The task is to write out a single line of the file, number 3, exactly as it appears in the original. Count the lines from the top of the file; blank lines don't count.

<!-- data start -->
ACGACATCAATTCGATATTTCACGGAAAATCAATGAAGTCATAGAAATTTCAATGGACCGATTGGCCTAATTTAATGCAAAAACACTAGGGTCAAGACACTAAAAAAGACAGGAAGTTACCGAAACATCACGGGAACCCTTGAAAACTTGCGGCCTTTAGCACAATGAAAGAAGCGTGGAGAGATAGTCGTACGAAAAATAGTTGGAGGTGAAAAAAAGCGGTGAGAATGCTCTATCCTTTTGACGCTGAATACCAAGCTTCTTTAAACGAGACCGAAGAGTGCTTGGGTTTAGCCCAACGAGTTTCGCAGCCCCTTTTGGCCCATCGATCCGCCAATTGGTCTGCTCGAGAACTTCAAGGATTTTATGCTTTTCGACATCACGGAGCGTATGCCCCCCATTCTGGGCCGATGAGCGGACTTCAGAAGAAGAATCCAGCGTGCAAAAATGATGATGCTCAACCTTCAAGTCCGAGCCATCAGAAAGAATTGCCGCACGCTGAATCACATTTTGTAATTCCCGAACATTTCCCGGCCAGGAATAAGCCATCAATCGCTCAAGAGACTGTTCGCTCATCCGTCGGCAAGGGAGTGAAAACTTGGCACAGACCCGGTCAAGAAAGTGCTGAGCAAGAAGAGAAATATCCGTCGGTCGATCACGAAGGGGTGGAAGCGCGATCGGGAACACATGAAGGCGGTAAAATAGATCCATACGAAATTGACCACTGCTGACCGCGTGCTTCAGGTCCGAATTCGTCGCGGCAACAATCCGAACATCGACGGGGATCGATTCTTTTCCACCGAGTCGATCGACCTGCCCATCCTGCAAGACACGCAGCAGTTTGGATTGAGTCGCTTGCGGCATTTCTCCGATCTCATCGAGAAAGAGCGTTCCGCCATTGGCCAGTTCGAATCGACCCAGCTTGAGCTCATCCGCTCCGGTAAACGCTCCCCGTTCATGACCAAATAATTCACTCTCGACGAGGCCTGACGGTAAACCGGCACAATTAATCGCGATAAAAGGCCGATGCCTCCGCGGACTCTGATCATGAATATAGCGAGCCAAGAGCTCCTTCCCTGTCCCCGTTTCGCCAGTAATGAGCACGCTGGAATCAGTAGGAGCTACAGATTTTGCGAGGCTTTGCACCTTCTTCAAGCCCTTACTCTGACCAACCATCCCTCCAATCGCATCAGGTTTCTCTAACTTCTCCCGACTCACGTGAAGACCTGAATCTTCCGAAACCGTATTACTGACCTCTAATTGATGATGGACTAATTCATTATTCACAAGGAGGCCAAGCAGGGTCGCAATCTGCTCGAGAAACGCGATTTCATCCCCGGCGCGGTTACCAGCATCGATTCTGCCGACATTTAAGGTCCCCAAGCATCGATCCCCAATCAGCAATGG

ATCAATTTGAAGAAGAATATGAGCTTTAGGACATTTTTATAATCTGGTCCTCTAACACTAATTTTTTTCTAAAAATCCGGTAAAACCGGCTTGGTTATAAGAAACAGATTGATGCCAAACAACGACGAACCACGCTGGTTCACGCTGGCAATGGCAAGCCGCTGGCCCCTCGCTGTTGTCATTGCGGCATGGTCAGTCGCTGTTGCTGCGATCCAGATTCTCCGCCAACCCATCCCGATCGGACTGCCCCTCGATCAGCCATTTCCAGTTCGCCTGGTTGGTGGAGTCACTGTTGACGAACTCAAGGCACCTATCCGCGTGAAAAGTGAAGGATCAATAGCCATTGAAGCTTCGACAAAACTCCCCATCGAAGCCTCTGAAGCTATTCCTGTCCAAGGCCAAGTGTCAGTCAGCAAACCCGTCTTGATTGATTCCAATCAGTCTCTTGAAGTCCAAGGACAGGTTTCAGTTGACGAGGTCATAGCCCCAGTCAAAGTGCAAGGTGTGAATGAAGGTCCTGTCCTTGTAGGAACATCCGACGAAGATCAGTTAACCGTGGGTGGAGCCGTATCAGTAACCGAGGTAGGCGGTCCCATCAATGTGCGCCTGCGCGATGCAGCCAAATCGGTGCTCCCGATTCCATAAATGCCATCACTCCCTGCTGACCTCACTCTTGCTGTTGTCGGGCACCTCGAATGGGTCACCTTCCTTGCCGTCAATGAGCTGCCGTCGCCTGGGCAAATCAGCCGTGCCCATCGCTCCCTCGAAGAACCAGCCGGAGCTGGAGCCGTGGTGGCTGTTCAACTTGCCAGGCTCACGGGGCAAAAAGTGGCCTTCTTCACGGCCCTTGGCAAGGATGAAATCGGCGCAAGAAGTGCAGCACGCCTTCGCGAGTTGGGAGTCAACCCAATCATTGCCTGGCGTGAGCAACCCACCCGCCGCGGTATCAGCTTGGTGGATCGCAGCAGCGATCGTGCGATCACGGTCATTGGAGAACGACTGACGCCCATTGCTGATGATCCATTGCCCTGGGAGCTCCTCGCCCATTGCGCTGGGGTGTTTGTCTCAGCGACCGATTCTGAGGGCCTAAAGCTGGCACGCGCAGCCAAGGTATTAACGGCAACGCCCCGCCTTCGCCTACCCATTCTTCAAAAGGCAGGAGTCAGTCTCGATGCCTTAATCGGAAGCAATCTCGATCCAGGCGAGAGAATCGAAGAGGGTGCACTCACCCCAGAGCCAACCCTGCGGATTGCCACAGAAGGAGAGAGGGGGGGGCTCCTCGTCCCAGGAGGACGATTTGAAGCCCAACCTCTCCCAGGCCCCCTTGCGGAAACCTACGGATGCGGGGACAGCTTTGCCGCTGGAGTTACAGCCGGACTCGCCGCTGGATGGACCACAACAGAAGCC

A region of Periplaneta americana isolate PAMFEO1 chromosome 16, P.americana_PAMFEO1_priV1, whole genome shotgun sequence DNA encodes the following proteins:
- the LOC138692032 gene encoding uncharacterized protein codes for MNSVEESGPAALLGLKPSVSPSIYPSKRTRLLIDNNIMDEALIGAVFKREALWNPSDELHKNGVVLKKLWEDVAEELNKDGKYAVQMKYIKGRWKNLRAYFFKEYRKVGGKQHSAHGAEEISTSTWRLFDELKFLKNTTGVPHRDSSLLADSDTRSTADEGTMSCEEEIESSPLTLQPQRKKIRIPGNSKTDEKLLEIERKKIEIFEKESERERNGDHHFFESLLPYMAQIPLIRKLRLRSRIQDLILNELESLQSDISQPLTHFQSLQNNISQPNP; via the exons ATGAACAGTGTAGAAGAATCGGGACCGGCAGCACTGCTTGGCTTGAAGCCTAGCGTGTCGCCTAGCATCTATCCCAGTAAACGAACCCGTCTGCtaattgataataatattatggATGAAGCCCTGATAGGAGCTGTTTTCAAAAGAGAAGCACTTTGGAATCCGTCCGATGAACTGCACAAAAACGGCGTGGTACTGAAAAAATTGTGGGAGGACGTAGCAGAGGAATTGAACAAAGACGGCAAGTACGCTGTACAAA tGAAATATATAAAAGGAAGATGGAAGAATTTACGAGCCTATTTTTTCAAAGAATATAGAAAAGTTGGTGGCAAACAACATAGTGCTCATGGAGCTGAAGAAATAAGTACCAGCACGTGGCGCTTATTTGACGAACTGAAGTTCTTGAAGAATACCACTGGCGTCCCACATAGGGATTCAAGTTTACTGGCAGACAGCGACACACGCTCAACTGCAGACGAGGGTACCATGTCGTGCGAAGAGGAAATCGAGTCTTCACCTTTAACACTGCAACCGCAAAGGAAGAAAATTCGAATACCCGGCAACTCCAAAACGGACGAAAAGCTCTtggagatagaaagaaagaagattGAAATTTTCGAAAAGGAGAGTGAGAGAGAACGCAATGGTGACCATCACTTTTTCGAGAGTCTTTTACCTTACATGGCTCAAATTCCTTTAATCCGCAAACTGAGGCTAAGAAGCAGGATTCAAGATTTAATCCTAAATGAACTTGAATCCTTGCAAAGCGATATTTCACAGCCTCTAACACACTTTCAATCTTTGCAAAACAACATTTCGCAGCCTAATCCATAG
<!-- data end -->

A region of Periplaneta americana isolate PAMFEO1 chromosome 16, P.americana_PAMFEO1_priV1, whole genome shotgun sequence DNA encodes the following proteins: